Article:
The Bertone-SKF Novanta concept car – an elegant and thought-provoking design that encompasses control by a sophisticated drive-by-wire network – has been awarded “best prototype car” for its incorporation of innovative technology at the 2002 Michelin Bibendum Challenge. This is the annual showcase for environmental and technically advanced vehicles.
For SKF and Bertone, the event has provided an opportunity to put a “concept” on the road. This concept offers a solid example of the way in which drive-by-wire technology fits with the idea of technology combined with environmental responsibility, as promoted by the Challenge. It also demonstrates the opportunities of a modern, more socially aware approach to transportation.
The 2002 Michelin Challenge was held at several locations in Germany and France, culminating at “Le Mondial de l’Automobile 2002,” the Paris International Motor Show.
The concept car has been shown by scientific research to be a valid design, and a strong market has been identified. The next major hurdle is to gain approval from the various national and international standards organisations whose task it is to ensure public safety and approve the wider acceptance of new technologies. The image of the Novanta concept car in front of the European Parliament in Strasbourg testifies, in a symbolic way, that the first move towards commercial advanced technologies for sustainable transport systems has been made.
On September 23, 2002, several comparative tests were carried out at the Hockenheim F1 Grand Prix circuit. The Novanta is based upon the experience of the first Bertone-SKF drive-by-wire concept car – the Filo. The new design and driving behaviour of the Novanta further builds on Filo and underlines the growing maturity and reliability of this advanced technology. When compared with the Bertone-SKF Filo, the Novanta demonstrates much-improved steering feedback and feel, as well as improvements in the braking system and transmission interfacing.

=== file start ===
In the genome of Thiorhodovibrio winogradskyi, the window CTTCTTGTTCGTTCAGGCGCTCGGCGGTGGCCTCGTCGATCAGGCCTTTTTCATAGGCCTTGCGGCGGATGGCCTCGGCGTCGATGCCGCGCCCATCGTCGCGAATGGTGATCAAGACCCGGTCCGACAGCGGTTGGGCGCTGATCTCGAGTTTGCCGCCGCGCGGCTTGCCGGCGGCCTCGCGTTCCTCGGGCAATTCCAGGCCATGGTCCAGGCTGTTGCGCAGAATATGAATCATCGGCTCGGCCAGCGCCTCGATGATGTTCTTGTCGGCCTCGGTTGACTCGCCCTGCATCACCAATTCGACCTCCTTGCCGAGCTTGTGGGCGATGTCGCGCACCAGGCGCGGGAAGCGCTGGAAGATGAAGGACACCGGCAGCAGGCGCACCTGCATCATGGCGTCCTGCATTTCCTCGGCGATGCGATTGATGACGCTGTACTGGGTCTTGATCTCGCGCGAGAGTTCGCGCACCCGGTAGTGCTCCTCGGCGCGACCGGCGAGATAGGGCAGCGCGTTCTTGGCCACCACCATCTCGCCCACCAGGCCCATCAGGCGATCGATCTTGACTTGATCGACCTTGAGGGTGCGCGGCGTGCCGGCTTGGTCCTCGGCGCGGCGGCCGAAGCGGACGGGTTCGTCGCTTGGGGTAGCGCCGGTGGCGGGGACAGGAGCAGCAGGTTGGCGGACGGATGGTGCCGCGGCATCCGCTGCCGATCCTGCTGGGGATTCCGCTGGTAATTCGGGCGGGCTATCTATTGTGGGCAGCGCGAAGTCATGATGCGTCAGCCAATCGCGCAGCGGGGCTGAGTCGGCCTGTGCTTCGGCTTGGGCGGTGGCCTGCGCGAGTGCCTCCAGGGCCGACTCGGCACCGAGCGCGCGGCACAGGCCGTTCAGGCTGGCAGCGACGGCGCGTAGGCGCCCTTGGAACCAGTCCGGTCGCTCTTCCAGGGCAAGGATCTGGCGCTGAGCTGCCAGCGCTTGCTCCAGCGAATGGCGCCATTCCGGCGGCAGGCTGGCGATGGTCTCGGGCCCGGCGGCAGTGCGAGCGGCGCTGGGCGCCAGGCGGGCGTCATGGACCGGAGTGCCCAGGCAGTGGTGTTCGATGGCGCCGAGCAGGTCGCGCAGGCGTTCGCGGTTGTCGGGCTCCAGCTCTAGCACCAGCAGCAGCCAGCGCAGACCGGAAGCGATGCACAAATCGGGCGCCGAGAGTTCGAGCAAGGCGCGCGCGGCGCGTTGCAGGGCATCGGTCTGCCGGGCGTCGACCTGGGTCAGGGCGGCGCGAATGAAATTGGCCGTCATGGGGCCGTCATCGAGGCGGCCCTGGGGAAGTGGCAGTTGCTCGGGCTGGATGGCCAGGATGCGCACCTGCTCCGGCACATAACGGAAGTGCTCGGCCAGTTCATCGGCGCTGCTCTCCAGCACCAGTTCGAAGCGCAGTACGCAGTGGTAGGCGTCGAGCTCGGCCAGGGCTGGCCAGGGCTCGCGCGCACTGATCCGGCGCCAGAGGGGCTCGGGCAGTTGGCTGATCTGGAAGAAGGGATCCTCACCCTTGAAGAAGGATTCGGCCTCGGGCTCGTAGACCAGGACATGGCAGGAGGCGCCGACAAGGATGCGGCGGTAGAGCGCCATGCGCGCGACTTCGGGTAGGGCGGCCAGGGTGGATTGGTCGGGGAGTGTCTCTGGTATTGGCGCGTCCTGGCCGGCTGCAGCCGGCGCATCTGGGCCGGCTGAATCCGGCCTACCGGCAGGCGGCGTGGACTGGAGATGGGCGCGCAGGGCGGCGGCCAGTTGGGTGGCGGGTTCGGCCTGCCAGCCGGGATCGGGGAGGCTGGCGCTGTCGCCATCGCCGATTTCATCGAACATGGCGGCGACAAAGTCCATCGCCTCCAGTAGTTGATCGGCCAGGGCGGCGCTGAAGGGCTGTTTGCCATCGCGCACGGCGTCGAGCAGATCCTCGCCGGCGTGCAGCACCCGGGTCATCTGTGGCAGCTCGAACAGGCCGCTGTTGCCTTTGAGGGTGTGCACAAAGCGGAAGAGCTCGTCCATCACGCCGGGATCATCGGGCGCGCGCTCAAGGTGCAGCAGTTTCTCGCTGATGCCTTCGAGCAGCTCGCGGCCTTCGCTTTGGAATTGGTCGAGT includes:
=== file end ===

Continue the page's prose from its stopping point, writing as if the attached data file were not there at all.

“We are proud of the contribution that by-wire technology provides in terms of both active and passive safety (e.g., the steering column has been eliminated) as well as of the sporty spirit of the design, which doesn’t compromise on comfort,” says Filippo Zingariello, vice president of SKF’s Drive-by-Wire business unit. “The heart of the system is the smart electro-mechanical actuating unit (SEMAU), which very obviously demonstrates all of its functionality in a provocative way.”
The driver’s control unit – the Guida – has been significantly refined, compared with the Filo. Position and load sensors incorporated in the unit send a continuous flow of data to the actuator control units of the smart actuating units along a “fault tolerant” communication network. The two interlinked steering yokes have a maximum rotation of 20 ° about the centre, straight-ahead, position, controlling the movement of the steered wheels through a smart actuation unit that replaces the conventional rack-and-pinion assembly. The movement of the Guida’s yokes cause greater movement of the steered wheels at lower vehicle speeds, the sensitivity reducing as vehicle speed increases. An accurate and intuitive feedback on the car’s dynamic behaviour is crucial for driver comfort and, above all, for safety.
The braking system, developed in cooperation with Brembo of Italy, incorporates callipers with an integrated electro-mechanical actuating unit and operates on each wheel independently, helping to ensure better car control. Thanks to very short signal propagation and system reaction times, a “recovery mode” can effectively detect any failure immediately. If such an unlikely event should occur, dynamic vehicle-control software would activate, avoiding the risk of a dangerous skid.
The shift operations of the automatic gearbox are automated through a dedicated logical controller. The controller sends the signals generated by control buttons – located on the support arm of the Guida – to a smart electro-mechanical actuating unit.